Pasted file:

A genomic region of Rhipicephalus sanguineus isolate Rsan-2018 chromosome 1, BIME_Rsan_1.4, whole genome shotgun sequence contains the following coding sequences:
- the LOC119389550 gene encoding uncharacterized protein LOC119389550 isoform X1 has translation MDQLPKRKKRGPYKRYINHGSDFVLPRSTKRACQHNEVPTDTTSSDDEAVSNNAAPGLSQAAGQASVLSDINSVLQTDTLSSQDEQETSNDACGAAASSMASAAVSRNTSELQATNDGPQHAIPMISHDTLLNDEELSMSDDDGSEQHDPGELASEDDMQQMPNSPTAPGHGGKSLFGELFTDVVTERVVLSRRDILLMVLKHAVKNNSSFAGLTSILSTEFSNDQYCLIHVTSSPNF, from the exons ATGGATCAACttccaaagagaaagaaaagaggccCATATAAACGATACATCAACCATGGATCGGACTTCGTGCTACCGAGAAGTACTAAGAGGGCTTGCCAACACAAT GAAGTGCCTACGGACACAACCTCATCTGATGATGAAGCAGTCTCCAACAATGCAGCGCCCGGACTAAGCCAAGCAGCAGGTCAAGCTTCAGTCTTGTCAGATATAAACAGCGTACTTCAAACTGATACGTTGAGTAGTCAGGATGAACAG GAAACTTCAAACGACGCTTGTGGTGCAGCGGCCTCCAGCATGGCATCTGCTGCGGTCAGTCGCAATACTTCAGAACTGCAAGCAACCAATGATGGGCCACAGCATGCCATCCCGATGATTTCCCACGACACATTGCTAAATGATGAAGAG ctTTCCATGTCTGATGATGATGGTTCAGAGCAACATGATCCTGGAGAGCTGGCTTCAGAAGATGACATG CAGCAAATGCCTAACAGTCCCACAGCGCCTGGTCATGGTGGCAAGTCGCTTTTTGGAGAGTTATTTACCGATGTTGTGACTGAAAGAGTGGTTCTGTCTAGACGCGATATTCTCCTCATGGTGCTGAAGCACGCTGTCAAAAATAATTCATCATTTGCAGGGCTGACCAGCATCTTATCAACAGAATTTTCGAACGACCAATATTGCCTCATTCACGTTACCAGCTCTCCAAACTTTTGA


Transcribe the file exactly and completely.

A genomic region of Rhipicephalus sanguineus isolate Rsan-2018 chromosome 1, BIME_Rsan_1.4, whole genome shotgun sequence contains the following coding sequences:
- the LOC119389550 gene encoding uncharacterized protein LOC119389550 isoform X1 has translation MDQLPKRKKRGPYKRYINHGSDFVLPRSTKRACQHNEVPTDTTSSDDEAVSNNAAPGLSQAAGQASVLSDINSVLQTDTLSSQDEQETSNDACGAAASSMASAAVSRNTSELQATNDGPQHAIPMISHDTLLNDEELSMSDDDGSEQHDPGELASEDDMQQMPNSPTAPGHGGKSLFGELFTDVVTERVVLSRRDILLMVLKHAVKNNSSFAGLTSILSTEFSNDQYCLIHVTSSPNF, from the exons ATGGATCAACttccaaagagaaagaaaagaggccCATATAAACGATACATCAACCATGGATCGGACTTCGTGCTACCGAGAAGTACTAAGAGGGCTTGCCAACACAAT GAAGTGCCTACGGACACAACCTCATCTGATGATGAAGCAGTCTCCAACAATGCAGCGCCCGGACTAAGCCAAGCAGCAGGTCAAGCTTCAGTCTTGTCAGATATAAACAGCGTACTTCAAACTGATACGTTGAGTAGTCAGGATGAACAG GAAACTTCAAACGACGCTTGTGGTGCAGCGGCCTCCAGCATGGCATCTGCTGCGGTCAGTCGCAATACTTCAGAACTGCAAGCAACCAATGATGGGCCACAGCATGCCATCCCGATGATTTCCCACGACACATTGCTAAATGATGAAGAG ctTTCCATGTCTGATGATGATGGTTCAGAGCAACATGATCCTGGAGAGCTGGCTTCAGAAGATGACATG CAGCAAATGCCTAACAGTCCCACAGCGCCTGGTCATGGTGGCAAGTCGCTTTTTGGAGAGTTATTTACCGATGTTGTGACTGAAAGAGTGGTTCTGTCTAGACGCGATATTCTCCTCATGGTGCTGAAGCACGCTGTCAAAAATAATTCATCATTTGCAGGGCTGACCAGCATCTTATCAACAGAATTTTCGAACGACCAATATTGCCTCATTCACGTTACCAGCTCTCCAAACTTTTGA